In August, Michael Jordan, director of Tufts Medical Center, was named university infection control health director. He is tasked with spearheading the university’s response to the COVID-19 pandemic.
Jordan is an assistant professor of medicine and public health and community medicine at the Tufts University School of Medicine and an attending physician in the Division of Infectious Diseases and Geographic Medicine at the medical center, according to the school’s website.
Jordan explained that the position of university infection control health director was created to diminish the immediate effects of COVID-19.
He detailed his extensive experience in the medical field and qualifications for the role.
“I was considered a good fit for the position because of my expertise in infectious disease, epidemiology, public health, laboratory science, and my professional experience, which includes work with the World Health Organization,” he wrote in an email to the Daily.
University President Anthony Monaco praised Jordan and underlined that he was a clear choice for the job.
“[The COVID-19 pandemic] made it apparent to us that we needed an experienced infectious disease specialist to help guide us to a successful re-opening and to help keep us on track throughout the semester. Michael Jordan was the obvious choice for us,” Monaco wrote in an email to the Daily.
Monaco shared that Jordan’s established career with the university and expertise in infectious diseases strengthened his favorability.
He also noted that Jordan’s ability to communicate complex findings in an understandable manner made him an ideal candidate.
“He also has a talent for communicating in a way that makes complex topics understandable, which is a great asset when dealing with information that can be quite complicated,” Monaco said.
Having graduated from Tufts University School of Medicine and the Harvard School of Public Health, Jordan more broadly focuses on infectious diseases and specializes in HIV and emerging pathogens.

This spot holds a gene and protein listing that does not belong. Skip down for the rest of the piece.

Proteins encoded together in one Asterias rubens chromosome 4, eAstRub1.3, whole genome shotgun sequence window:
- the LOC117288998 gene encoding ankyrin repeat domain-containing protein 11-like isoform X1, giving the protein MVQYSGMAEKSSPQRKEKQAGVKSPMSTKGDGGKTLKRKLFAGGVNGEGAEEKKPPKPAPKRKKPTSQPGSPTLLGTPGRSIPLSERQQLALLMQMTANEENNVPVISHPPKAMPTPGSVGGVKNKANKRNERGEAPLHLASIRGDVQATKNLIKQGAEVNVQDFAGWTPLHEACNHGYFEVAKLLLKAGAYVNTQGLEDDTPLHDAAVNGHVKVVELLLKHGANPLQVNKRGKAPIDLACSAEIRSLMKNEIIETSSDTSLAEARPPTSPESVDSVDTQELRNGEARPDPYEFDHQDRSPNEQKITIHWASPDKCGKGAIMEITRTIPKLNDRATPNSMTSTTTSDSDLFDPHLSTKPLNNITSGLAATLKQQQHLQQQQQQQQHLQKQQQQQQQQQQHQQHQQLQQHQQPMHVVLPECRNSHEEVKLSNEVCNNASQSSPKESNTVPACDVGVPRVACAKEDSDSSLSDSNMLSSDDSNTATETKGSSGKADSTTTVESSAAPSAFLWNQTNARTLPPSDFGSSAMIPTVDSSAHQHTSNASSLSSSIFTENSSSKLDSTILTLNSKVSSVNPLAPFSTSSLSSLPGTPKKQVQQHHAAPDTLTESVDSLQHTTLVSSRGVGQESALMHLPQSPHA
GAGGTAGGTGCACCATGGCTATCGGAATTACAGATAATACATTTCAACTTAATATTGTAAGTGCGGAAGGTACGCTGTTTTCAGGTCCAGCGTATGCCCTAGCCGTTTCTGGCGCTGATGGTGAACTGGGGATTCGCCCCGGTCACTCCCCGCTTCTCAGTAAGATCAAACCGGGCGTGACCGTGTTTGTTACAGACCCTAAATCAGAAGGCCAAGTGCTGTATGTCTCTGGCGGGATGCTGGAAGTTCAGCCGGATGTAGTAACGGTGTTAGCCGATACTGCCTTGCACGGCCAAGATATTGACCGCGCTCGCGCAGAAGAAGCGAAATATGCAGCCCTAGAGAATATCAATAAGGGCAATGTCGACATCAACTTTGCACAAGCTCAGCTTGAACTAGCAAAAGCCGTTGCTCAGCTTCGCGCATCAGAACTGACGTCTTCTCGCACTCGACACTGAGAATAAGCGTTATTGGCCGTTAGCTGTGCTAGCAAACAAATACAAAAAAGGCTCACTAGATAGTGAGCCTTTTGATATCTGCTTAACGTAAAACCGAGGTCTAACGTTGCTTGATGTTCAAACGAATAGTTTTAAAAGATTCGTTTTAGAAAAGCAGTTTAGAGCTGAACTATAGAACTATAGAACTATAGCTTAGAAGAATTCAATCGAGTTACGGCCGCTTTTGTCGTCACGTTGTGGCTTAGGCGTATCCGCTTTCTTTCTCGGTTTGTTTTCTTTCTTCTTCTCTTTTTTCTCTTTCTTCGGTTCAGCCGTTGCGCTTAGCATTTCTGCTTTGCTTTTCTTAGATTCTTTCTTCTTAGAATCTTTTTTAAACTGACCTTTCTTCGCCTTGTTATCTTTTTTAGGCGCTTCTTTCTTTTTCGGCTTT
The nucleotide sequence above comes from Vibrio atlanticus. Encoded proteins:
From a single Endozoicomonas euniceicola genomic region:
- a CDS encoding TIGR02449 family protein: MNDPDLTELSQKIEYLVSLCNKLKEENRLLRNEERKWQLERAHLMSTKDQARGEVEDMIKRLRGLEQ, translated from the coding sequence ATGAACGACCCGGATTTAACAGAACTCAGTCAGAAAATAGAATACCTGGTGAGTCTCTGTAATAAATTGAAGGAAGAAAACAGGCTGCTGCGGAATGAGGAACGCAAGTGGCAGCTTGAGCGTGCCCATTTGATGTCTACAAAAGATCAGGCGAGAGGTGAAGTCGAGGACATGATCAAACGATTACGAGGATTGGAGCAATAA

He explained the university’s current strategy in tackling the virus.
“Our COVID-19 prevention and preparedness plan, which includes routine surveillance testing, is informed by scientific evidence, modeling and advice provided by medical experts,” Jordan said.
As director, Jordan works with different networks across campus, including the Office of the President, Health Service and undergraduate and graduate students. He also collaborates with regional and national public health departments and agencies.
Jordan added that he meets with community members and leaders to discuss new developments and offer instruction.
“I consult regularly with our schools, departments/divisions, and Health Service by providing guidance to senior leadership and managers on a variety of safety programs and activities,” he said.
Marie Caggiano, medical director of Health Service, commended Jordan for his role in shaping the university’s response to the virus, which has led to lower than expected cases of COVID-19 on campus.
“Many individuals have contributed to the work that has allowed the University to open and operate safely this Fall and Dr. Jordan has provided key leadership and expertise that has informed the University’s response to the pandemic,” she wrote in an email to the Daily.
Caggiano added that COVID-19 cases may begin to rise on campus as the winter season approaches. She underlined that continuing to work with Jordan will be critical in reinforcing the university’s early success.
“I am optimistic that with continued vigilance among all members of the Tufts community, we can have a safe and healthy semester,” she said.
Jordan praised efforts to prevent the spread and transmission of COVID-19 on campus.
“I have been tremendously impressed with and humbled by everyone’s efforts and sacrifices to date, and I encourage each member of our community to continue to adhere to our health directives and protocols to keep each other safe,” he said.